Bureaucracy and the Barista
What would happen if Italy’s most brilliant workers were tasked with civic roles?
I went to the Roma Capitale Ufficio Relazioni con i Cittadini the other day to check on why I had no response to my emails. Nice offices, with great art by Alice Pasquini behind the photocopier.
No one was at the front desk so I waited, ten minutes later someone came in, walked passed me, then turned back and asked what I was doing there. I explained and they went into the back room, where there were three of four people chatting, and a child at a computer terminal. After 15 minutes the nice staff person was able to tell me that the mails had been received, but not why I had received no response.
So I went to get a coffee. It got me thinking.
Imagine if Rome’s public administration were handled by its barista’s:
- l’ufficio postale: postal worker’s juggling bills and packages to ensure that no one has to waste more than a minute in line
- atac: public transit on time, everyone pays, and in the seconds of downtime between passenger rushes employees wipe down the stations to keep them sparkling
- ama: trash trucks maintained with pride, dumpsters always in their place, regularly emptied, and employees ready to greet citizens with a smile, but to reprimand them for dirtying the public realm.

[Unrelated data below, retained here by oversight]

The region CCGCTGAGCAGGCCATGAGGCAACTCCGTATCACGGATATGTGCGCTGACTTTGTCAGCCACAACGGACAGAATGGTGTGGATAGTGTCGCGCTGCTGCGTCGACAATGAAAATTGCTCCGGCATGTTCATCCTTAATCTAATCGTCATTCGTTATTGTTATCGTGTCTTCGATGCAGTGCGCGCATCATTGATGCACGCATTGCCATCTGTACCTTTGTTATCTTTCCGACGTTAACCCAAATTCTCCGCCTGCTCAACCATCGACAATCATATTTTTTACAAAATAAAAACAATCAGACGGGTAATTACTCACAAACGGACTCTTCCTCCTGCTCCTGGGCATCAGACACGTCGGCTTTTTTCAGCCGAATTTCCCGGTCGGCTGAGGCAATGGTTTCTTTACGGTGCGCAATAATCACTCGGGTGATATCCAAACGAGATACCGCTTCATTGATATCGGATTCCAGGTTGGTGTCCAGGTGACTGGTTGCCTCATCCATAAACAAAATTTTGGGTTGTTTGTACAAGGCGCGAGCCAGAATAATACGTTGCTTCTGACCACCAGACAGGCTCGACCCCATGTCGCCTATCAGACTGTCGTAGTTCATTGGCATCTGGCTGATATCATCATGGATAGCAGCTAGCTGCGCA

- roma capitale: a clear and simple programme is posted for all to see and any request is met with a timely and friendly response.
If a Roman bar were administered by its public administration:
- You aren’t sure if the bar is open, where the door is, or what its hours are. You finally get in through a side door but can’t figure out what they have on the menu or what the prices are.
- There are lots of people behind the bar but no one asks for your order.
- When you finally ask for an espresso the employee looks at you like no one has ever made such a request and says they will look into it. Then they light a cigarette and start texting.
- Someone else gets a cappuccino and leaves without paying so you do the same. Then, when the bar goes bankrupt for lack of business the staff demonstrates to complain about not receiving their salaries and bonuses.